After the successful video surveillance pilot project, Milford expanded the number of cameras and the project’s goals to include better housing lease enforcement and maintenance cost reduction. Today, 282 cameras are deployed at nine of the partnership’s developments, the majority of which are IQeye HD megapixel cameras, with that number soon to grow to approximately 300 cameras.

IQeye cameras are deployed in building entrances, hallways and stairwells, laundry rooms, common areas, elevators, and to monitor parking lots and outdoor public spaces. “We chose the camera locations very carefully,” recalled Vasiliou. “We can monitor all areas of interest, and we can follow someone from parking their car to the unit they are visiting or living in—this provides us with crucial information to monitor and enforce our lease agreements.”

In addition to enforcing lease agreements, video surveillance helps administrators in myriad other ways: to combat illegal dumping; monitor vagrants in corridors; prevent unauthorized use of community rooms; catch smoking in elevators and other restricted areas; and to keep laundry facilities clean.

As Vasiliou explained, so many of these quality of life issues improve living conditions for the residents while at the same time increasing the partnership’s revenue, through rent and fees paid, and substantially cutting maintenance costs. “We use our cameras heavily to modify and improve behavior, but we’re also cutting costs and getting compensated for actions taken.”

The IQeye cameras are managed by Exacq video management software. All recording is done on motion and most video is utilized for after-incident forensic investigation. The housing partnership has 58 terabytes of storage with a goal of at least 30 days retention. Vasiliou and staff can view video on a central 46-inch monitor, on office smart boards, and on individual designated computers and mobile devices.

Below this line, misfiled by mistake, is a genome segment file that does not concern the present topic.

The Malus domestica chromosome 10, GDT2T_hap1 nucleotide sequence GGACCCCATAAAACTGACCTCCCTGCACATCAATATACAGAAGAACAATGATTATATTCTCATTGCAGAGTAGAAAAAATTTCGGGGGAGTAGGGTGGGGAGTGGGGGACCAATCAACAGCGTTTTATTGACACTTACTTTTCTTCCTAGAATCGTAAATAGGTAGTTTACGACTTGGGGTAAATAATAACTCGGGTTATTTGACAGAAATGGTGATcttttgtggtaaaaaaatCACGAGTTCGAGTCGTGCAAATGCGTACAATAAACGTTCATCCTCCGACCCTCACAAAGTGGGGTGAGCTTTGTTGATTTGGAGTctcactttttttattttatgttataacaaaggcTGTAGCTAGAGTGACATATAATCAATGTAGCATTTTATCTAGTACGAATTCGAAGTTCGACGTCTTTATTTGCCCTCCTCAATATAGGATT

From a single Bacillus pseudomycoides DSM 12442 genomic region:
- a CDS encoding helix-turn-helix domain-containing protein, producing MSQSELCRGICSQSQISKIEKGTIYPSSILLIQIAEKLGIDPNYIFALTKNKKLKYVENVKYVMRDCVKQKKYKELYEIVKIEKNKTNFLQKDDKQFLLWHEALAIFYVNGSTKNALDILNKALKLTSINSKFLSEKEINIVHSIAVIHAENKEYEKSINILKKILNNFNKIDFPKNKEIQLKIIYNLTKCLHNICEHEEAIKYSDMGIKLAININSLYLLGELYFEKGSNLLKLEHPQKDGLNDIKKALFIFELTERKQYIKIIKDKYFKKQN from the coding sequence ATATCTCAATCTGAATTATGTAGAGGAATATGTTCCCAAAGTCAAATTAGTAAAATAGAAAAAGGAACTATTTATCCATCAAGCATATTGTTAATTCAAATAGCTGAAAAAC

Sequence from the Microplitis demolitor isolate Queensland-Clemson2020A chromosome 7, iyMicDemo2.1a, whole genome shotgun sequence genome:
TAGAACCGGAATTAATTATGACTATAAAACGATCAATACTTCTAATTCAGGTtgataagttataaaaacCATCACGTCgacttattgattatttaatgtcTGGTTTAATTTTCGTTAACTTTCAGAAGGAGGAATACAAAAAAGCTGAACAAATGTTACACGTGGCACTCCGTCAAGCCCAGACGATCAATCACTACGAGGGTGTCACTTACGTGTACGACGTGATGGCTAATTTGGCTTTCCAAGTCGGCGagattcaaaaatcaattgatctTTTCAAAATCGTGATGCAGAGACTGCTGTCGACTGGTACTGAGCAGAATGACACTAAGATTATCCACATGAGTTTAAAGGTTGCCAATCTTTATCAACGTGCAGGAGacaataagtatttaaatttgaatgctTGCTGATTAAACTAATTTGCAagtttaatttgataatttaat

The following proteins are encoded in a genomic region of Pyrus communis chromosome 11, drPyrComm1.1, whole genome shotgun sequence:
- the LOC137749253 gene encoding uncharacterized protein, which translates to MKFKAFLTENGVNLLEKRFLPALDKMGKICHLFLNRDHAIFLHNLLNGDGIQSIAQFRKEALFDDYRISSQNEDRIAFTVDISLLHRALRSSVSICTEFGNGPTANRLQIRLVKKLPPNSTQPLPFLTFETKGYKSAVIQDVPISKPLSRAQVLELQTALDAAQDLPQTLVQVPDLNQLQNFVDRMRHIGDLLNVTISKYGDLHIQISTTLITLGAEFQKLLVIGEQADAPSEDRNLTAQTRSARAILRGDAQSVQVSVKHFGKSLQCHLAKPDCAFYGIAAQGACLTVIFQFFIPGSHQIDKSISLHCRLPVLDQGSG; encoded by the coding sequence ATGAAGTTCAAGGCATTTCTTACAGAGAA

Staff who have access to camera views include the Public Housing Manager, Compliance and Operations Manager, the Executive Director; and those working or in attendance in the central conference room. “Our entire operation is centralized, said Vasiliou. We monitor everything from one location, so we don’t need a high-priced manager on site at each development—our cameras do that and they never sleep! We’ve achieved greater efficiencies and we’ve become a lower-cost provider of public housing.”

Among the many benefits Vasiliou has seen from video surveillance, one was quite unexpected: a major change in tenant involvement. “Tenants have a real tendency to not want to be involved, but now that we have cameras, they are much more willing to report incidents because we don’t need them as witnesses. We get a lot of tips from our residents and that helps us a great deal.” The housing authority has also seen a major reduction in their legal fees. “We have been able to avoid legal costs because when we have the evidence, we can administratively take care of many incidents ourselves. This is a major savings and it’s growing.”

“Video surveillance is making a big difference in our residents’ quality of life. When people feel secure, that adds to their quality of life. When we diminish any fears that our residents might have and we improve security for our buildings and grounds, that’s a very good thing for our residents and for us. Our cameras have assisted in solving so many incidents ranging from altercations between residents to getting bad behavior and vagrancy out of our common areas to retrieving a lost key fob. We also use our cameras to monitor for maintenance needs during routine situations and during emergencies like hurricanes Irene and Sandy, and the superstorm blizzard in which Milford received 38 inches of snow in 24 hours, more than anywhere else in New England. I was stuck at home during the snowstorm and I used our video surveillance system to direct maintenance and snow removal crews. The list of benefits goes on and on.”

In talking about a newer deployment where Vasiliou is using IQeye 5 MP Sentinel cameras for license plate recognition, he remarked, “The IQeye cameras do a great job. They zero right in from a distance and give us the views we need. Nobody knows we’re getting the shot, not even the bad guys.

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HD & Megapixel IP Cameras Feature

An Eye for Detail

Timothy Compston finds out that there is more than meets the eye to high definition and megapixel IP-based video surveillance.